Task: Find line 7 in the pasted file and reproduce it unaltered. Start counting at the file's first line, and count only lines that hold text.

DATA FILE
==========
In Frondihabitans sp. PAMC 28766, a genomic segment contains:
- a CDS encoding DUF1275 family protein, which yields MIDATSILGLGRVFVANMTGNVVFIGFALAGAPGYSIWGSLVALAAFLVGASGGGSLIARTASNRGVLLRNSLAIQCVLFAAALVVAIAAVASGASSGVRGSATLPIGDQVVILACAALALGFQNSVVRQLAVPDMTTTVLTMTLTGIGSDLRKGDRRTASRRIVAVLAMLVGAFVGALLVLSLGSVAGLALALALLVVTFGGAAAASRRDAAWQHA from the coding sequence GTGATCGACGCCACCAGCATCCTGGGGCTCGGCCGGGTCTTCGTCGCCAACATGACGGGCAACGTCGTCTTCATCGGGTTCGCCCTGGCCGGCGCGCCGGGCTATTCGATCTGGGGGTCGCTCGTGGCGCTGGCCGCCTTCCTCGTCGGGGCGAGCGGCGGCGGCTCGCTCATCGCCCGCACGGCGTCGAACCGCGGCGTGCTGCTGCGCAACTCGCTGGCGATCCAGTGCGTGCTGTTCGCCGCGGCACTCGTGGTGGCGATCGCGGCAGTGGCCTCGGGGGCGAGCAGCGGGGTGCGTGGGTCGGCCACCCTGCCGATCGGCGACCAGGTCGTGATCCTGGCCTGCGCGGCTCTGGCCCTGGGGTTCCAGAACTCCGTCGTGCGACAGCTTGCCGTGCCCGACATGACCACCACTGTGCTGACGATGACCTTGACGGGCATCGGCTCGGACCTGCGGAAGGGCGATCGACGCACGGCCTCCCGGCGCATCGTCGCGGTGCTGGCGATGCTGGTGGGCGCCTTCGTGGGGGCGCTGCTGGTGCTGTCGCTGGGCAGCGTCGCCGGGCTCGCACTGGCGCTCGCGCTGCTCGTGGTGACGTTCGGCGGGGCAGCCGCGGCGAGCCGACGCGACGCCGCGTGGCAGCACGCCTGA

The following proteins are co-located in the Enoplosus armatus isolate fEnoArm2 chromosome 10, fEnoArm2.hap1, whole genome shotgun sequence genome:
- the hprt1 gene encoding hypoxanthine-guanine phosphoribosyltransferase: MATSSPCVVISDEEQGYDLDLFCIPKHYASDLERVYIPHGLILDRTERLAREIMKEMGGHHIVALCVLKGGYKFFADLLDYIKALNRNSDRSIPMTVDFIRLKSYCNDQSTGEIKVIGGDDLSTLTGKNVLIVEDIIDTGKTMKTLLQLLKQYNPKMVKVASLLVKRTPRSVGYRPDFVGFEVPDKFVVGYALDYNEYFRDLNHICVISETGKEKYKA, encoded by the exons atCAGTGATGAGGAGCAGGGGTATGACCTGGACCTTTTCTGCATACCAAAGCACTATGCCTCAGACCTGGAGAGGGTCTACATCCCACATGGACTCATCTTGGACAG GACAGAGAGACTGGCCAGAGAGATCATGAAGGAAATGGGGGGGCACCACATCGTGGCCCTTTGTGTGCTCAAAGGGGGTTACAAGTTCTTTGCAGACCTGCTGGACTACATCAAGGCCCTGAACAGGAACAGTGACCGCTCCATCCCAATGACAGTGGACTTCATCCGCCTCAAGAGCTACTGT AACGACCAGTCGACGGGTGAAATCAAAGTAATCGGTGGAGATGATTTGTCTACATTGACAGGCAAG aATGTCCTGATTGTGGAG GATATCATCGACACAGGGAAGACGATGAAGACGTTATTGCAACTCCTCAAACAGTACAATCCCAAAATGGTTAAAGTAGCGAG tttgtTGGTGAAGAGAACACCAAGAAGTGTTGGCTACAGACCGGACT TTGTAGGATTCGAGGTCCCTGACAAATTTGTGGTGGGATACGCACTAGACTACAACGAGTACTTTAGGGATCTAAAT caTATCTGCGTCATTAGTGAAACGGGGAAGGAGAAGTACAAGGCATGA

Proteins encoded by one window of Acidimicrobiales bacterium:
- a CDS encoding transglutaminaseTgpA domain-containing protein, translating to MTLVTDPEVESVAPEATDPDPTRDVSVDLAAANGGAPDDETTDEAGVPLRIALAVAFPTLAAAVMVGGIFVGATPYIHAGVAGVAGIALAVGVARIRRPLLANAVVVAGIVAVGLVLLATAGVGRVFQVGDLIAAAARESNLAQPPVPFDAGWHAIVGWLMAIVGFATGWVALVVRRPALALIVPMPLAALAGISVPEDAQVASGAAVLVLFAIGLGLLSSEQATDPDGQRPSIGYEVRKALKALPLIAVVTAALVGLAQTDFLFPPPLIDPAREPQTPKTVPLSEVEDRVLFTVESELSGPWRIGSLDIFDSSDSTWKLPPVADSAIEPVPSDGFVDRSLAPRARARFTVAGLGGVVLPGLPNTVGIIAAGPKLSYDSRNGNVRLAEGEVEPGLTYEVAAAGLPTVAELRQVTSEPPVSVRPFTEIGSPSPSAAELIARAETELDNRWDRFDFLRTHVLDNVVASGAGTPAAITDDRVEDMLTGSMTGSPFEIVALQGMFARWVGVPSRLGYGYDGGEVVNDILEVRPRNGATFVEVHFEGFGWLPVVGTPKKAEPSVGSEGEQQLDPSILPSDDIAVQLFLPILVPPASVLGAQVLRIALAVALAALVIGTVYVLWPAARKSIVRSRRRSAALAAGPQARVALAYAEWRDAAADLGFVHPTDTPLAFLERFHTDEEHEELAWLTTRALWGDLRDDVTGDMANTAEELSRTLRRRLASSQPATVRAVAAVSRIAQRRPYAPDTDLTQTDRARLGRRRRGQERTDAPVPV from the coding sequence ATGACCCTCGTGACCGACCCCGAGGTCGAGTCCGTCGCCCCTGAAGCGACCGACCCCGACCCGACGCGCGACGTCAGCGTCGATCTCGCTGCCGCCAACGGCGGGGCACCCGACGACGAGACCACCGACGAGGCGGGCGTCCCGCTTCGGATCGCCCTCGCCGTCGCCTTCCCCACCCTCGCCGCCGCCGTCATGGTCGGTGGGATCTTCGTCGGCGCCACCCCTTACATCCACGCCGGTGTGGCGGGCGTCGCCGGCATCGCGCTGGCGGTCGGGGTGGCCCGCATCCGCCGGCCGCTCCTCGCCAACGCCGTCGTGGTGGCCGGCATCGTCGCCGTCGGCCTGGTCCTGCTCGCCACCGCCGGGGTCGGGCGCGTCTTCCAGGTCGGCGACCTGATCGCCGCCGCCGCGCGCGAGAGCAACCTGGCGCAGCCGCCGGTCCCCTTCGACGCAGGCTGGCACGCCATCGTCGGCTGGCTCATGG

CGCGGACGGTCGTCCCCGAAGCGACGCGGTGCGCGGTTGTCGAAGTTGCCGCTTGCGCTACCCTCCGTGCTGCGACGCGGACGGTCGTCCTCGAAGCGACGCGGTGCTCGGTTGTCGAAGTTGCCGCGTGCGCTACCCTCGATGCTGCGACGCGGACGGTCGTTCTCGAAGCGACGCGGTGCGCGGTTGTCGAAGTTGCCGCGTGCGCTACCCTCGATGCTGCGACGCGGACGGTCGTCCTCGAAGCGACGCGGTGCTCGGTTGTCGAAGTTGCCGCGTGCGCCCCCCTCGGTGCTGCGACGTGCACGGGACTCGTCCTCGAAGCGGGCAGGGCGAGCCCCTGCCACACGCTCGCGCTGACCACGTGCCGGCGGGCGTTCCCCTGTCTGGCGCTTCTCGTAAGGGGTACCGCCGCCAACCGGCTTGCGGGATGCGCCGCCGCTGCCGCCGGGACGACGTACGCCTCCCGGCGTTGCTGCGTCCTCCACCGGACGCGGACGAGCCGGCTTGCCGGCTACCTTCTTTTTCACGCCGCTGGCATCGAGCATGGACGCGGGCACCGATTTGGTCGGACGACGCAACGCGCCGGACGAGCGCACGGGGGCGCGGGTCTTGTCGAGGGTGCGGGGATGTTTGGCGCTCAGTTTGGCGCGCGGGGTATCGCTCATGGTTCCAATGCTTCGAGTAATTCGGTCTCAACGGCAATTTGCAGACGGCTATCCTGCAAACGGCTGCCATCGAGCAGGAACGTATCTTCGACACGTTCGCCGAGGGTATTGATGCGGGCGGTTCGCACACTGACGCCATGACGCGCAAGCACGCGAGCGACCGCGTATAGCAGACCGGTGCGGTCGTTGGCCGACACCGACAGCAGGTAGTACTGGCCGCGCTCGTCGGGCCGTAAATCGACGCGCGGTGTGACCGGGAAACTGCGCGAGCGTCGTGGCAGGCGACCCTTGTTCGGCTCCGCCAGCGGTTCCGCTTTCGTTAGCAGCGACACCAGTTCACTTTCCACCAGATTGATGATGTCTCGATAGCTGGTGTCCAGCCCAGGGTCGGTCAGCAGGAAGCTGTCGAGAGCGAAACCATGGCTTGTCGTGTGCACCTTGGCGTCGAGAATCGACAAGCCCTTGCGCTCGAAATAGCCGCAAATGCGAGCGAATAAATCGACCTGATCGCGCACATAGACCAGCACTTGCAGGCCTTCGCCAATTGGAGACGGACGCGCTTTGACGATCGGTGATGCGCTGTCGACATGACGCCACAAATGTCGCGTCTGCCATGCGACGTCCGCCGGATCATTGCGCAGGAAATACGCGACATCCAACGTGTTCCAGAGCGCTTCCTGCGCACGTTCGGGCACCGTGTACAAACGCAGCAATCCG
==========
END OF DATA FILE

CGCGGACGGTCGTCCCCGAAGCGACGCGGTGCGCGGTTGTCGAAGTTGCCGCTTGCGCTACCCTCCGTGCTGCGACGCGGACGGTCGTCCTCGAAGCGACGCGGTGCTCGGTTGTCGAAGTTGCCGCGTGCGCTACCCTCGATGCTGCGACGCGGACGGTCGTTCTCGAAGCGACGCGGTGCGCGGTTGTCGAAGTTGCCGCGTGCGCTACCCTCGATGCTGCGACGCGGACGGTCGTCCTCGAAGCGACGCGGTGCTCGGTTGTCGAAGTTGCCGCGTGCGCCCCCCTCGGTGCTGCGACGTGCACGGGACTCGTCCTCGAAGCGGGCAGGGCGAGCCCCTGCCACACGCTCGCGCTGACCACGTGCCGGCGGGCGTTCCCCTGTCTGGCGCTTCTCGTAAGGGGTACCGCCGCCAACCGGCTTGCGGGATGCGCCGCCGCTGCCGCCGGGACGACGTACGCCTCCCGGCGTTGCTGCGTCCTCCACCGGACGCGGACGAGCCGGCTTGCCGGCTACCTTCTTTTTCACGCCGCTGGCATCGAGCATGGACGCGGGCACCGATTTGGTCGGACGACGCAACGCGCCGGACGAGCGCACGGGGGCGCGGGTCTTGTCGAGGGTGCGGGGATGTTTGGCGCTCAGTTTGGCGCGCGGGGTATCGCTCATGGTTCCAATGCTTCGAGTAATTCGGTCTCAACGGCAATTTGCAGACGGCTATCCTGCAAACGGCTGCCATCGAGCAGGAACGTATCTTCGACACGTTCGCCGAGGGTATTGATGCGGGCGGTTCGCACACTGACGCCATGACGCGCAAGCACGCGAGCGACCGCGTATAGCAGACCGGTGCGGTCGTTGGCCGACACCGACAGCAGGTAGTACTGGCCGCGCTCGTCGGGCCGTAAATCGACGCGCGGTGTGACCGGGAAACTGCGCGAGCGTCGTGGCAGGCGACCCTTGTTCGGCTCCGCCAGCGGTTCCGCTTTCGTTAGCAGCGACACCAGTTCACTTTCCACCAGATTGATGATGTCTCGATAGCTGGTGTCCAGCCCAGGGTCGGTCAGCAGGAAGCTGTCGAGAGCGAAACCATGGCTTGTCGTGTGCACCTTGGCGTCGAGAATCGACAAGCCCTTGCGCTCGAAATAGCCGCAAATGCGAGCGAATAAATCGACCTGATCGCGCACATAGACCAGCACTTGCAGGCCTTCGCCAATTGGAGACGGACGCGCTTTGACGATCGGTGATGCGCTGTCGACATGACGCCACAAATGTCGCGTCTGCCATGCGACGTCCGCCGGATCATTGCGCAGGAAATACGCGACATCCAACGTGTTCCAGAGCGCTTCCTGCGCACGTTCGGGCACCGTGTACAAACGCAGCAATCCG